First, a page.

Why You Should Be Using Thematic Units

Do your students need a lot of repetition and practice to master skills? Do you have students who need direct instruction in order to generalize their skills? Want to make lesson planning easier? If you answered yes, then thematic units are for you!!

Thematic units are excellent for teaching students to master and generalize skills. They are perfect for immersing students in the vocabulary and concepts.



My job got so much easier when I began using thematic units to teach. Theme units immerses my students in the associated vocabulary and concepts which they need in order to truly master the skills. Every student achieves a higher rate of mastery with the theme units versus when we don't use this approach.

Wondering what I mean when I say we immerse the students in the vocabulary and concepts? Pretty much everything we do is associated with the theme so the students are seeing and using the vocabulary and pictures over and over and over.  For example, the picture below is some of the materials we use for the school unit.  You  can see that the students are seeing the pictures and hearing the vocabulary over and over and over. Just what my students need!

Immerse students in the vocabulary, expose students to the vocab, pictures and concepts over and over and over.

Thematic units give us the time we need in the schedule to teach students multiple examples of the vocabulary. In the picture below, I hid multiple images (photos and clip art) of the apples & pumpkin theme unit vocabulary around the room. After students found them, we sorted them to highlight that even though the picture isn't the same, the label was. This is crucial for my students with autism. Otherwise, they can become rigid and don't understand that items can come in different colors, shapes, etc. A perfect example is a pen. I have about 6 different types and colors of pens in my desk. Students need to understand that they are still all pens.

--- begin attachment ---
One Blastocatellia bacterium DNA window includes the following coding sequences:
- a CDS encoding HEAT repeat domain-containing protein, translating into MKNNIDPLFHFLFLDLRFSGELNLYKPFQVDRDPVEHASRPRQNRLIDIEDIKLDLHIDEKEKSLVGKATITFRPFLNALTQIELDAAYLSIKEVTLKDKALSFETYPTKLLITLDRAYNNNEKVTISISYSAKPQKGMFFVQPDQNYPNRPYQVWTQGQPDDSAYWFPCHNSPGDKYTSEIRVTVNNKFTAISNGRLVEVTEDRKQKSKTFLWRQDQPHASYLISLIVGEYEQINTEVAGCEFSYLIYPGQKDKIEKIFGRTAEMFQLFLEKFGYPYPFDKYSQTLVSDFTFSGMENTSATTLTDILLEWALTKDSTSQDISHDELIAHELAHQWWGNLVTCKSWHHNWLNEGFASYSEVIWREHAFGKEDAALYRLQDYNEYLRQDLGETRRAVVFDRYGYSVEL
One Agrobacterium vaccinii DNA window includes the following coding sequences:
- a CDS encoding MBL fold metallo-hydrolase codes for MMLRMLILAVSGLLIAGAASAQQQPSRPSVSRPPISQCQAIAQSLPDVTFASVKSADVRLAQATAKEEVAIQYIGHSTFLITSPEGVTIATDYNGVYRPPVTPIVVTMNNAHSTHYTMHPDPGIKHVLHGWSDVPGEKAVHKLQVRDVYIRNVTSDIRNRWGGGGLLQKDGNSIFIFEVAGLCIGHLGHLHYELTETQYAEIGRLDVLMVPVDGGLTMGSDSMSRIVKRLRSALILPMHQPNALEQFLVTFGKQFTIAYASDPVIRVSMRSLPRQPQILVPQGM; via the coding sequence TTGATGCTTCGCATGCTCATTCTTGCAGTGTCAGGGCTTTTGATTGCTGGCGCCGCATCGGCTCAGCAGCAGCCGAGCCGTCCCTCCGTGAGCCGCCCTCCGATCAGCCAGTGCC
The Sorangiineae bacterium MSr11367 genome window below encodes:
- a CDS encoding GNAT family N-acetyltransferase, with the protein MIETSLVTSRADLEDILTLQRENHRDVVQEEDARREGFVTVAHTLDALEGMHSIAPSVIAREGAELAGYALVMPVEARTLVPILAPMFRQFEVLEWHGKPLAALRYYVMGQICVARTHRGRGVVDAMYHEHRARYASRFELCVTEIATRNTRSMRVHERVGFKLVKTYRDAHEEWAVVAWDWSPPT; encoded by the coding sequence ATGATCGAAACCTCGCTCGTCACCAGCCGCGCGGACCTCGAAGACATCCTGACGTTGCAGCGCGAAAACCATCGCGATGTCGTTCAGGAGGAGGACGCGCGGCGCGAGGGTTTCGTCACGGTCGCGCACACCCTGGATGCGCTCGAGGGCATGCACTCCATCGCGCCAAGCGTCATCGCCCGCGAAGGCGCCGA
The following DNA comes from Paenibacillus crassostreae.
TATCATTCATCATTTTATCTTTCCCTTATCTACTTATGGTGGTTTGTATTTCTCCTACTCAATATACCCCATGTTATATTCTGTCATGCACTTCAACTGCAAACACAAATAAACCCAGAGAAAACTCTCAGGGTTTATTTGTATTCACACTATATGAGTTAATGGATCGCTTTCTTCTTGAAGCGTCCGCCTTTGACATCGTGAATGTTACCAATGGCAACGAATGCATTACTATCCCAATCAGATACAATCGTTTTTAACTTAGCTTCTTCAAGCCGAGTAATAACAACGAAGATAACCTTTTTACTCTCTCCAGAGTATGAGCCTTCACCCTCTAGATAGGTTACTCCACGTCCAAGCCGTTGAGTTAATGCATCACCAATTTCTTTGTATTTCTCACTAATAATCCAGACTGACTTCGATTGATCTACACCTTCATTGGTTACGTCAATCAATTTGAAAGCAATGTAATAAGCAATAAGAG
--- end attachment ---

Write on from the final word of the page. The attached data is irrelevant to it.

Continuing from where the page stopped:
It is important to take time to teach students different versions of each vocabulary word.  This helps students generalize the vocabulary.


Thematic units also help keep my students interested in the learning task even when they are targeting the same skills over and over. We change everything to reflect the current theme. Below, you can see some of the work tasks we use in the transportation theme unit.


Changing the work tasks to go along with our theme also gives us another opportunity to practice vocabulary. For example, in the clip card picture above you can ask students which vehicle they counted or where the vehicle goes. With the tens frames, ask students which community helper is next to the number, have students tell you what the mechanic does, how does he help the community, etc.


Thematic units also make lesson planning SOOOO much easier!! Um, yes please!!! Once I have prepped the theme materials, I store them in a basket so I can pull them when I write lesson plans. This post about my lesson planning system gives you more details.


Theme units aren't just for ELA and math! You can also use theme units to teach science and life skills in your classroom!!




4 comments

  1. I love thematic units! I have no idea what my first thematic unit of this school year is going to be though... I'm brand new and haven't even seen their IEPs yet so I haven't been able to do much planning!

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    Replies
    1. Hi Angel!
      The first unit we start with is school. That way we can focus on rules and routines, labeling school items, learning their functions, etc.
      Hope your first year goes well!!!
      Pam

      Delete
  2. Do you also use specific reading curriculums(ie. Edmark)or do you only use your thematic units for all of your different work areas? I am struggling with this, because I don't want to bombard the students with TOO MUCH vocabulary throughout the day.

    ReplyDelete
    Replies
    1. Hi Lauren,
      Thanks for your email about this. Feel free to email with any other questions.
      Thanks,
      Pam

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